What is Child Exploitation and how can carers spot the signs?

What is Child Exploitation and how can carers spot the signs?

The Fostering Foundation is committed to preventing Child Exploitation and helping carers reduce the risks


What is Child Exploitation?
The term Child Exploitation refers to young people who are victims of grooming or coercion by adults into illegal activity. Most commonly, this falls under the categories of Child Criminal Exploitation (CCE) and Child Sexual Exploitation (CSE).

The scale of these problems has become more known in recent years as the news and documentaries have brought cases to wider attention, but we at The Fostering Foundation believe it’s important to understand how adults can spot the signs early and help vulnerable children to stay safe.

Typically, Child Exploitation begins with grooming a child, which is where an adult or gang of adults build a friendship with a young person. Often, they will give the child gifts or support – such as lifts in their car, alcohol and more – before building on that trust.

In Child Criminal Exploitation (CCE) they may begin giving the child small tasks for payment, which makes them feel including and indebted to the group. Then, they may begin demanding more explicitly criminal activity, and may threaten harm if the child does not comply.

Children who are victims of Sexual Exploitation (CSE) often experience similar grooming at first but may be coerced into performing or allowing sexual acts either in person or over the internet. It is important to note that one in three victims of CSE are boys, and children of any gender with additional needs are more at risk.

What are the signs of Child Exploitation?
We at The Fostering Foundation believe it is important to understand that any young person being exploited is, first and foremost, a victim. Therefore, safeguarding these children is a major priority.

According to research by social business Catch22, there are a range of common signs displayed by victims of Child Exploitation. These indicators are similar in victims of Child Sexual Exploitation, Child Criminal Exploitation and children missing from home, but can often be missed or attributed to “bad behaviour” or “teenage rebellion”.

These indicators include:

  • Recurrent sexually transmitted infections
  • Skipping school
  • Staying out late or overnight
  • Unexplained gifts or new possessions
  • Drug and alcohol misuse
  • Secretive behaviour
  • Youth offending behaviour
  • Inappropriate or sexualised behaviour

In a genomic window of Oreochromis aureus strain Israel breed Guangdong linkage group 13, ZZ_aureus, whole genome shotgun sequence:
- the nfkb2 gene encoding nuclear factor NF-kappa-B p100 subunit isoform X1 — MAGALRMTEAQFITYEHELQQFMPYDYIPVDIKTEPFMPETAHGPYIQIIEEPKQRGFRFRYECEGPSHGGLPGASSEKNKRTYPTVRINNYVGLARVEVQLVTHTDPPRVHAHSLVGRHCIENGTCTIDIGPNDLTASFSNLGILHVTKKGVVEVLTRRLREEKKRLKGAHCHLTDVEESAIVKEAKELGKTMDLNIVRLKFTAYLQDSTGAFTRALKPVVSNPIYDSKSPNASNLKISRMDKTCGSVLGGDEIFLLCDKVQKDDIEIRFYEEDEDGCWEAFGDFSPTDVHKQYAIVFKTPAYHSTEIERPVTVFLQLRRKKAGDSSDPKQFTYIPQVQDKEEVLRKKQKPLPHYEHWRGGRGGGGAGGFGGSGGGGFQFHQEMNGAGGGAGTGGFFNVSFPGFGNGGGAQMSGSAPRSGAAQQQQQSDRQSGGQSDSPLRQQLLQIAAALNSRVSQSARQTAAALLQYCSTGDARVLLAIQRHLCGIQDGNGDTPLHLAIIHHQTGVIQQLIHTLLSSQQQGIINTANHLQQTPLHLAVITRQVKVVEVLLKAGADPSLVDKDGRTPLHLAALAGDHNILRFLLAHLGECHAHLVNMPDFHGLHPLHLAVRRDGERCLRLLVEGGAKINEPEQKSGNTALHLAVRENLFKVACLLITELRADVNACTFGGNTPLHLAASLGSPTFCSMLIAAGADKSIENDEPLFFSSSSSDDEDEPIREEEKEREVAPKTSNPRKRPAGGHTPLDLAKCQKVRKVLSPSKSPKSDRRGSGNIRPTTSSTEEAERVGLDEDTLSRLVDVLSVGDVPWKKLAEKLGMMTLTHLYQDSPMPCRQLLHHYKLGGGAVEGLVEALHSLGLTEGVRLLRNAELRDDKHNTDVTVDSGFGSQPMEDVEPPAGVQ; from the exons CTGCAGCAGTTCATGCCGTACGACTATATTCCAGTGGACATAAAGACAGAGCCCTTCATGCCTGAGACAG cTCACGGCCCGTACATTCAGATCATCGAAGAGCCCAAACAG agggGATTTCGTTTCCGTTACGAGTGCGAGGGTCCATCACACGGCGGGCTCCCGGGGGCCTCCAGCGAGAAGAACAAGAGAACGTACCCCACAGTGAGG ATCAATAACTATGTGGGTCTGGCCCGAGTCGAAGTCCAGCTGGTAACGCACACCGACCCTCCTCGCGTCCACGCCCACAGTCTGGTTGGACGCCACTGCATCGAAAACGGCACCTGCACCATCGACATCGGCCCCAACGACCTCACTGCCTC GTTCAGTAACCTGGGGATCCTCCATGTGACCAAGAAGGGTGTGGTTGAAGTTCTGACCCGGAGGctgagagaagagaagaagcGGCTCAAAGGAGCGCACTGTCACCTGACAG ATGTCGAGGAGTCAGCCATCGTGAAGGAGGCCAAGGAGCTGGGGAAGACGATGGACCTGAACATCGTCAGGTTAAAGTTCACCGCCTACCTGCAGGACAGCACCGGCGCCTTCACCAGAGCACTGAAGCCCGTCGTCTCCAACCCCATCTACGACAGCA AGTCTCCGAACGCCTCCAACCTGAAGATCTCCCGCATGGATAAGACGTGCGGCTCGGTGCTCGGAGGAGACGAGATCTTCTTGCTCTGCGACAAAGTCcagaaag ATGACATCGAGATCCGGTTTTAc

• Friendships or relationships with older adults
  • Significant changes in mood or behaviour
  • Sudden changes in appearance (clothing, hygiene, etc)
  • Becoming withdrawn or isolated
  • Poor mental state (such as self-harm)
  • Excessive time spent on social media talking to ‘friends’ they haven’t met

How can I reduce the risks?
Positive and secure relationships with adults can significantly reduce the risk of a child being exploited, which is why The Fostering Foundation is proud to provide our foster carers with specialised training designed to identify and support at-risk children.

Some of these training courses include (but are not limited to):
Managing challenging behaviour
Working with children who display sexualised behaviour
Safeguarding & CSE
De-escalation/Positive intervention

It’s particularly important to monitor a child’s social media usage, however difficult that may seem in our digital world. This is because many perpetrators – particularly of CSE – use multiple social media accounts and platforms to target their victims and create a connection before meeting in person.

As well as Facebook, Instagram, Twitter, TikTok, SnapChat, YouTube and Skype, carers should also be aware of other mobile social apps that have been identified by police as being used in cyber-enabled crimes.

It is important that carers and young people understand that a person’s internet profile may not be an honest reflection of who they are. According to Merseyside Police, these apps include:

  • Kik – a free mobile messaging app used by teenagers
  • OoVoo – a free app that allows groups to exchange pictures, video chat and instant message from devices or through Facebook.
  • Chatroulette – a video chat site that connects you with a random user from anywhere in the world
  • musical.ly and live.ly – two mobile app built around sharing video reels and live videos
  • Whisper – an anonymous messaging app
  • YikYak – a messaging app that allows users to speak to any other users within a certain distance
  • Meet Me – connecting users based on their location and interests
  • MyLOL – a teen dating app open to users between ages 13-25
  • Rando 4me – allowing anonymous, random image sharing between users
  • Periscope – a live broadcasting app that works in conjunction with Twitter

More resources:

Get Safe Online – a guide to using social media for children, parents and guardians
NSCPP – a guide to parental controls and how to monitor your child’s internet usage
Catch 22 – resources for professionals and carers about how to spot the signs of CE
Stop CE – a national campaign to prevent Child Exploitation

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